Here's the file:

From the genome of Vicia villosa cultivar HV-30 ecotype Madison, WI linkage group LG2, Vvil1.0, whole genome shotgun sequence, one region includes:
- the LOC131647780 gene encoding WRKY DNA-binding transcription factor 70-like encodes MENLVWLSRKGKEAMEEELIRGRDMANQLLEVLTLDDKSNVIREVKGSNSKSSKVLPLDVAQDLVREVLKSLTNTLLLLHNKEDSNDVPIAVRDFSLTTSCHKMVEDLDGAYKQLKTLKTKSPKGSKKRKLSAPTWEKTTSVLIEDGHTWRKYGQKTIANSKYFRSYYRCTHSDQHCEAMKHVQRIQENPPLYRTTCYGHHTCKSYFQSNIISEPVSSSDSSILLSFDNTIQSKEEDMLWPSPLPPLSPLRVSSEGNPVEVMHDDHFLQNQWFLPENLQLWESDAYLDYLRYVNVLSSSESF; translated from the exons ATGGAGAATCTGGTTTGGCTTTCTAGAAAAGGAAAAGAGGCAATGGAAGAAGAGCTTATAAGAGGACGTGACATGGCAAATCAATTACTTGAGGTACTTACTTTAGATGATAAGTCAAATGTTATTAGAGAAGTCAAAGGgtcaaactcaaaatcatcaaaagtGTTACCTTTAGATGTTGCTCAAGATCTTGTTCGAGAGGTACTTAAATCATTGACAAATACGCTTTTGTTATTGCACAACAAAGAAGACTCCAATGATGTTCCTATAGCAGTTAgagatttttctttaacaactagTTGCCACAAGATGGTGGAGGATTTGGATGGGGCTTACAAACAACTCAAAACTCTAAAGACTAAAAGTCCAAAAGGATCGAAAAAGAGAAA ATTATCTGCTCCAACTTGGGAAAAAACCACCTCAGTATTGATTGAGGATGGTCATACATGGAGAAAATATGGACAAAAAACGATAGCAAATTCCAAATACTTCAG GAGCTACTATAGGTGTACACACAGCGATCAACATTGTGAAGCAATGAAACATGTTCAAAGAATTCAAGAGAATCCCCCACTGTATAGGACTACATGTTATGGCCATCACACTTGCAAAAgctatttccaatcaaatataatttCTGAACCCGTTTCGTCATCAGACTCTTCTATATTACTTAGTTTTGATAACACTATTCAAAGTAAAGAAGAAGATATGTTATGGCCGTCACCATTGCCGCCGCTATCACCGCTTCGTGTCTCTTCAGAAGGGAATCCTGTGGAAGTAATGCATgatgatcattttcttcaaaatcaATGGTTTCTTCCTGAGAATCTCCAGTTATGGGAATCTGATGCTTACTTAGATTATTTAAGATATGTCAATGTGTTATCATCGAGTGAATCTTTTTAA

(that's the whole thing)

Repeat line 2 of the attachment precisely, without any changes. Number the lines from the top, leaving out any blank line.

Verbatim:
- the LOC131647780 gene encoding WRKY DNA-binding transcription factor 70-like encodes MENLVWLSRKGKEAMEEELIRGRDMANQLLEVLTLDDKSNVIREVKGSNSKSSKVLPLDVAQDLVREVLKSLTNTLLLLHNKEDSNDVPIAVRDFSLTTSCHKMVEDLDGAYKQLKTLKTKSPKGSKKRKLSAPTWEKTTSVLIEDGHTWRKYGQKTIANSKYFRSYYRCTHSDQHCEAMKHVQRIQENPPLYRTTCYGHHTCKSYFQSNIISEPVSSSDSSILLSFDNTIQSKEEDMLWPSPLPPLSPLRVSSEGNPVEVMHDDHFLQNQWFLPENLQLWESDAYLDYLRYVNVLSSSESF; translated from the exons ATGGAGAATCTGGTTTGGCTTTCTAGAAAAGGAAAAGAGGCAATGGAAGAAGAGCTTATAAGAGGACGTGACATGGCAAATCAATTACTTGAGGTACTTACTTTAGATGATAAGTCAAATGTTATTAGAGAAGTCAAAGGgtcaaactcaaaatcatcaaaagtGTTACCTTTAGATGTTGCTCAAGATCTTGTTCGAGAGGTACTTAAATCATTGACAAATACGCTTTTGTTATTGCACAACAAAGAAGACTCCAATGATGTTCCTATAGCAGTTAgagatttttctttaacaactagTTGCCACAAGATGGTGGAGGATTTGGATGGGGCTTACAAACAACTCAAAACTCTAAAGACTAAAAGTCCAAAAGGATCGAAAAAGAGAAA ATTATCTGCTCCAACTTGGGAAAAAACCACCTCAGTATTGATTGAGGATGGTCATACATGGAGAAAATATGGACAAAAAACGATAGCAAATTCCAAATACTTCAG GAGCTACTATAGGTGTACACACAGCGATCAACATTGTGAAGCAATGAAACATGTTCAAAGAATTCAAGAGAATCCCCCACTGTATAGGACTACATGTTATGGCCATCACACTTGCAAAAgctatttccaatcaaatataatttCTGAACCCGTTTCGTCATCAGACTCTTCTATATTACTTAGTTTTGATAACACTATTCAAAGTAAAGAAGAAGATATGTTATGGCCGTCACCATTGCCGCCGCTATCACCGCTTCGTGTCTCTTCAGAAGGGAATCCTGTGGAAGTAATGCATgatgatcattttcttcaaaatcaATGGTTTCTTCCTGAGAATCTCCAGTTATGGGAATCTGATGCTTACTTAGATTATTTAAGATATGTCAATGTGTTATCATCGAGTGAATCTTTTTAA